New Orleans Gene Sharp was not well-known, except where it mattered, and that was among the groups of activists here and abroad who tried to strategize about how to make change when faced with oppressive, often dictatorial, governments against amazing odds. He wrote a shelf full of books about nonviolence. Evangelizing, theorizing, and advising on the use of nonviolence strategies and tactics was the life he lived as both an academic and director of the Alfred Einstein Institute in Cambridge, which he founded, and where he worked virtually until his recent death at 90 years of age.
I didn’t know Sharp as well as I knew of his work and the rumors of his work. In the early years of the Organizers’ Forum fifteen years ago we did two dialogues a year, one on domestic issues and one internationally. Both were ad hoc offerings for community and labor organizers, as well as other activists, who came together in a form of dialectical “adult” education to better understand the issues and the work. Barbara Bowen and I organized a workshop on developing practice and thinking on strategy and tactics at a retreat center near Boston. Stephen Lerner and David Chu talked about corporate campaigns for example. I had learned about Sharp’s work originally by reading an article in the New York Times magazine about the role he and a former army colonel had played in the background of developments that had effectively challenged power in Eastern European countries. Organizers there touted his assistance with high praise.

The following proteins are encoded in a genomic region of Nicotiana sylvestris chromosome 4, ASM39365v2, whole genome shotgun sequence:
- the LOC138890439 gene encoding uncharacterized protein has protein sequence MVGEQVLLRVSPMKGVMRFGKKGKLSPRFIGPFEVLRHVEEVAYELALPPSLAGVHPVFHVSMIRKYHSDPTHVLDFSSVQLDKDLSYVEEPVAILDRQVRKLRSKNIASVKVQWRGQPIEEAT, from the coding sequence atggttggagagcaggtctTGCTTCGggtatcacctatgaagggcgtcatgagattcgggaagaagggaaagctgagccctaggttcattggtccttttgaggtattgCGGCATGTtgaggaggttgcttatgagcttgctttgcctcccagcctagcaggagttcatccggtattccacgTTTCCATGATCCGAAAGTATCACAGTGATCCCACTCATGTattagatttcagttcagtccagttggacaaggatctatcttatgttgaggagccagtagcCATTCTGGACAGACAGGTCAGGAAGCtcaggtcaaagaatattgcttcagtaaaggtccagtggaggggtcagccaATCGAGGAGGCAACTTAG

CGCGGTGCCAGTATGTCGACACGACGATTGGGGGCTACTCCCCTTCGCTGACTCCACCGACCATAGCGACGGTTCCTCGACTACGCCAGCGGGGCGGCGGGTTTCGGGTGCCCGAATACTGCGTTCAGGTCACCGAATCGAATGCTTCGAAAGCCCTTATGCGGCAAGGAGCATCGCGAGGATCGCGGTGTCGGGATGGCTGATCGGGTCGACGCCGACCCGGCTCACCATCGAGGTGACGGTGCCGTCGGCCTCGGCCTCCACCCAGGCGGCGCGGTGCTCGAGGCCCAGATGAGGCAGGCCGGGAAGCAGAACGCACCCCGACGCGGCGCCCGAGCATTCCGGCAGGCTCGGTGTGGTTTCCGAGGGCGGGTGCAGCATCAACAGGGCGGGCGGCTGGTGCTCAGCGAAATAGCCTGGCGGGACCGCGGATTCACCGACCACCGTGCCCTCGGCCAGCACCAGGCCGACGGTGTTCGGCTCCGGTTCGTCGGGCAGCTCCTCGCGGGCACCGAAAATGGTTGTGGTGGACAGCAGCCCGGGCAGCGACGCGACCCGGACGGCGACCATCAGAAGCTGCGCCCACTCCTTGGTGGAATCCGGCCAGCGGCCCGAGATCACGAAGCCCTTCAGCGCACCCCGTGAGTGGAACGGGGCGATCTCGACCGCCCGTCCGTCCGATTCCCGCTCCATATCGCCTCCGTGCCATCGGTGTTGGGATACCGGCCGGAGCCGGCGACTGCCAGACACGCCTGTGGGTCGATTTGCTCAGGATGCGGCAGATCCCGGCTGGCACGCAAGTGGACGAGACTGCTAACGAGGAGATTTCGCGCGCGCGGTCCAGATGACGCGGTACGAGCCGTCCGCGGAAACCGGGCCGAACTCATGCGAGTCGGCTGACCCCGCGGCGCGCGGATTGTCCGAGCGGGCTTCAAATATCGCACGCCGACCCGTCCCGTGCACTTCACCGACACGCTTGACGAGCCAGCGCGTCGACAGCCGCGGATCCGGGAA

Both Gene and the Colonel attended and they were forceful advocates for the power of nonviolent strategies. They clearly saw the meeting as a chance to build a bridge to work in the United States to complement their efforts internationally. Gene later sent me four of his books, which were fascinating. Sharp was most famous for a list of 198 possible nonviolent tactics that he assembled. Interesting, that for all his writing and work undergirding the political philosophy of nonviolence, it was a simple tool like that list that was most useful. I referenced it in Nuts & Bolts for example. Adding more on the use of social media would bring the list way over 200!
Some of the work was controversial. His work was largely funded by USAID, not a usual instrument of social change. Many of the countries where they agitated were Eastern Bloc communist governments. The work in Burma/Myanmar was often tainted by questions of whether it involved the CIA.
These questions are impossible to resolve, and time softens the edges as the years have gone by and the struggles continue. The old adage about watching sausage or democracy made is not for the squeamish, might apply here as well.
The one thing that was incontestable is that Sharp’s commitment to nonviolence and nonviolent change was absolute, and that’s enough to say about a life lived valuably on one straight and true path.